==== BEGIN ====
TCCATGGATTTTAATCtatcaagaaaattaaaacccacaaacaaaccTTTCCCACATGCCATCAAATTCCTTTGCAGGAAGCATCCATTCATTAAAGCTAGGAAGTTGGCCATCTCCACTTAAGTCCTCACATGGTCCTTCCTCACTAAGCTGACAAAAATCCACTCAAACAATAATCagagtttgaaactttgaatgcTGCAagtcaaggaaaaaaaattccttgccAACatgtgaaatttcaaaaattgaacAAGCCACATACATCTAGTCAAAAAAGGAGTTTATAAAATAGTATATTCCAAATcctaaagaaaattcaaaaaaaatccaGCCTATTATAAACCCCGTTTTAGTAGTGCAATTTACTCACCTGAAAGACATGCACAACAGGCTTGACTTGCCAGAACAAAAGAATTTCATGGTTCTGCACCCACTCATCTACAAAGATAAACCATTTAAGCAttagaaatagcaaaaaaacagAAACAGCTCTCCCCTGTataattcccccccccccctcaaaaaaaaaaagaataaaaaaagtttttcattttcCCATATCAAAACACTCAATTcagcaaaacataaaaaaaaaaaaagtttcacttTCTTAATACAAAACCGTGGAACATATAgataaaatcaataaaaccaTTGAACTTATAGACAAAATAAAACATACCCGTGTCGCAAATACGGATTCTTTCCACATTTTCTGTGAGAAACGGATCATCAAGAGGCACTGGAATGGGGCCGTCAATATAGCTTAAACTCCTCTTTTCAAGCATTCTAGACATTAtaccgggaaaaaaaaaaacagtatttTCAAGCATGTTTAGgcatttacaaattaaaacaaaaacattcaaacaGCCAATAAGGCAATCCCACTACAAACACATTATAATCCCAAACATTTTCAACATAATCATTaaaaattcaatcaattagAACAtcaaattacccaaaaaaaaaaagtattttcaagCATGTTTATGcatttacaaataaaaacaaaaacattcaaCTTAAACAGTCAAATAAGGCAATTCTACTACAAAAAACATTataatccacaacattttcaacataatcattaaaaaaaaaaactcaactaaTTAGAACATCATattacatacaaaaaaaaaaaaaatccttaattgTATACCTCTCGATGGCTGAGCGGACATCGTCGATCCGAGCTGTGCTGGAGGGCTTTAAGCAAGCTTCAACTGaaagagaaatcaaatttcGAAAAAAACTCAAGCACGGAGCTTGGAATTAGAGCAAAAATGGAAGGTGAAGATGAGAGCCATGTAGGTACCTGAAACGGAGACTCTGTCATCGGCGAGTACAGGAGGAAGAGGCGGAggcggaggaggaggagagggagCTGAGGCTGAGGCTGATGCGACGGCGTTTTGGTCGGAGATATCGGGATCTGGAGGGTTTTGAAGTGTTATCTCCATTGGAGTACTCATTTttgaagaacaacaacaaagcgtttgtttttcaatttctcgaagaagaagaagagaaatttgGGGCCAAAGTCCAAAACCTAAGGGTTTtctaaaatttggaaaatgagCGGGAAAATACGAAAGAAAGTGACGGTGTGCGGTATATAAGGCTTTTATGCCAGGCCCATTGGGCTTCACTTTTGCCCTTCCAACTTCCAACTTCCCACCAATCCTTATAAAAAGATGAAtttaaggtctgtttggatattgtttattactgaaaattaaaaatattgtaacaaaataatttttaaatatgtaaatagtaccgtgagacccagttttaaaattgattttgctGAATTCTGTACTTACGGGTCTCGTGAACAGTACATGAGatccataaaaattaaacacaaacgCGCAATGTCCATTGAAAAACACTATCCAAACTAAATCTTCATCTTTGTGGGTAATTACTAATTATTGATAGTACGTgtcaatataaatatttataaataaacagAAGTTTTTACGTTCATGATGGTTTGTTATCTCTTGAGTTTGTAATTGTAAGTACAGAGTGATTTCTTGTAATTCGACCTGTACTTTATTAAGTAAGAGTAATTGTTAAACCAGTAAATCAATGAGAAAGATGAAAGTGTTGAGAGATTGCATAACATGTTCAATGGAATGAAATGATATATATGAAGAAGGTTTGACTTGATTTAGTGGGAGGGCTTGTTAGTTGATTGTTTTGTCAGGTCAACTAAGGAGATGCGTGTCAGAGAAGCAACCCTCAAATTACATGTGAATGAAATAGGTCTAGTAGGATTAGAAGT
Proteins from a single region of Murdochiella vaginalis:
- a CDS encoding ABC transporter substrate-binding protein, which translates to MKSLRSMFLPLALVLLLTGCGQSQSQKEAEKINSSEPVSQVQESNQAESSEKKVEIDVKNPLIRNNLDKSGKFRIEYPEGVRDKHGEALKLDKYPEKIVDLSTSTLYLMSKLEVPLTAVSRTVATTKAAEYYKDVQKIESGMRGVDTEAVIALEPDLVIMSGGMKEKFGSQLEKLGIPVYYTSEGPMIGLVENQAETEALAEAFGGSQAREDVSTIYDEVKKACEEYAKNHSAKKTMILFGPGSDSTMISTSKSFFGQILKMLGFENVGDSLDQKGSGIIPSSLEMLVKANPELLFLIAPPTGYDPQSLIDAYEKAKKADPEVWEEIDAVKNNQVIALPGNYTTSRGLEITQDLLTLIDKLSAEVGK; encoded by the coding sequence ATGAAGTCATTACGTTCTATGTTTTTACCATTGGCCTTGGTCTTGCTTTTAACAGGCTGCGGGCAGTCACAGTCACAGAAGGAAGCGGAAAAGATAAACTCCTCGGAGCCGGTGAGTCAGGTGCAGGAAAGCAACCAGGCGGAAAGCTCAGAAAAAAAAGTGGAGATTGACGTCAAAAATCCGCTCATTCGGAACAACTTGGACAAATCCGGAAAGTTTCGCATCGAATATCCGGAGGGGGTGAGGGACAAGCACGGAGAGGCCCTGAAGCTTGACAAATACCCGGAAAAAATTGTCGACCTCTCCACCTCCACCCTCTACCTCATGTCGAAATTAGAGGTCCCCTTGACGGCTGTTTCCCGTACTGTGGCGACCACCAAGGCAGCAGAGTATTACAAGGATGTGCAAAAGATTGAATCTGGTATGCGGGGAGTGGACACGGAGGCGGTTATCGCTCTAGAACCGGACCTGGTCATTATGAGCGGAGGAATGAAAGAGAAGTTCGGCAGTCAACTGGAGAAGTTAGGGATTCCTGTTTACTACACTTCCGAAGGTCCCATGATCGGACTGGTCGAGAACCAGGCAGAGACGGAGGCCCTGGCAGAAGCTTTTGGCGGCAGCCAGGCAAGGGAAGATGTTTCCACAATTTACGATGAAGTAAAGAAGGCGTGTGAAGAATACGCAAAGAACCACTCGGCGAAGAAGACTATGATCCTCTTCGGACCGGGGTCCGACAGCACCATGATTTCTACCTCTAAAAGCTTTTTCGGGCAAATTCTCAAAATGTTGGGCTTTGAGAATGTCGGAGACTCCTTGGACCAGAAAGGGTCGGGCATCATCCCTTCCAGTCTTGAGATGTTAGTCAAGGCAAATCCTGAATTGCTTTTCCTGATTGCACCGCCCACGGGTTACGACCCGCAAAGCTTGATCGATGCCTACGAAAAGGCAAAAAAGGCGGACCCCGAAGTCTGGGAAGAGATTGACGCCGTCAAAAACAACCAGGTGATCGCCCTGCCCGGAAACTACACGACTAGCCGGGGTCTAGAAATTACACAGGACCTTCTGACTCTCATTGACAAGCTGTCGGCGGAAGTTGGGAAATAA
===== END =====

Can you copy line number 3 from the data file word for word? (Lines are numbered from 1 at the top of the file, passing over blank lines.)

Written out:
- a CDS encoding ABC transporter substrate-binding protein, which translates to MKSLRSMFLPLALVLLLTGCGQSQSQKEAEKINSSEPVSQVQESNQAESSEKKVEIDVKNPLIRNNLDKSGKFRIEYPEGVRDKHGEALKLDKYPEKIVDLSTSTLYLMSKLEVPLTAVSRTVATTKAAEYYKDVQKIESGMRGVDTEAVIALEPDLVIMSGGMKEKFGSQLEKLGIPVYYTSEGPMIGLVENQAETEALAEAFGGSQAREDVSTIYDEVKKACEEYAKNHSAKKTMILFGPGSDSTMISTSKSFFGQILKMLGFENVGDSLDQKGSGIIPSSLEMLVKANPELLFLIAPPTGYDPQSLIDAYEKAKKADPEVWEEIDAVKNNQVIALPGNYTTSRGLEITQDLLTLIDKLSAEVGK; encoded by the coding sequence ATGAAGTCATTACGTTCTATGTTTTTACCATTGGCCTTGGTCTTGCTTTTAACAGGCTGCGGGCAGTCACAGTCACAGAAGGAAGCGGAAAAGATAAACTCCTCGGAGCCGGTGAGTCAGGTGCAGGAAAGCAACCAGGCGGAAAGCTCAGAAAAAAAAGTGGAGATTGACGTCAAAAATCCGCTCATTCGGAACAACTTGGACAAATCCGGAAAGTTTCGCATCGAATATCCGGAGGGGGTGAGGGACAAGCACGGAGAGGCCCTGAAGCTTGACAAATACCCGGAAAAAATTGTCGACCTCTCCACCTCCACCCTCTACCTCATGTCGAAATTAGAGGTCCCCTTGACGGCTGTTTCCCGTACTGTGGCGACCACCAAGGCAGCAGAGTATTACAAGGATGTGCAAAAGATTGAATCTGGTATGCGGGGAGTGGACACGGAGGCGGTTATCGCTCTAGAACCGGACCTGGTCATTATGAGCGGAGGAATGAAAGAGAAGTTCGGCAGTCAACTGGAGAAGTTAGGGATTCCTGTTTACTACACTTCCGAAGGTCCCATGATCGGACTGGTCGAGAACCAGGCAGAGACGGAGGCCCTGGCAGAAGCTTTTGGCGGCAGCCAGGCAAGGGAAGATGTTTCCACAATTTACGATGAAGTAAAGAAGGCGTGTGAAGAATACGCAAAGAACCACTCGGCGAAGAAGACTATGATCCTCTTCGGACCGGGGTCCGACAGCACCATGATTTCTACCTCTAAAAGCTTTTTCGGGCAAATTCTCAAAATGTTGGGCTTTGAGAATGTCGGAGACTCCTTGGACCAGAAAGGGTCGGGCATCATCCCTTCCAGTCTTGAGATGTTAGTCAAGGCAAATCCTGAATTGCTTTTCCTGATTGCACCGCCCACGGGTTACGACCCGCAAAGCTTGATCGATGCCTACGAAAAGGCAAAAAAGGCGGACCCCGAAGTCTGGGAAGAGATTGACGCCGTCAAAAACAACCAGGTGATCGCCCTGCCCGGAAACTACACGACTAGCCGGGGTCTAGAAATTACACAGGACCTTCTGACTCTCATTGACAAGCTGTCGGCGGAAGTTGGGAAATAA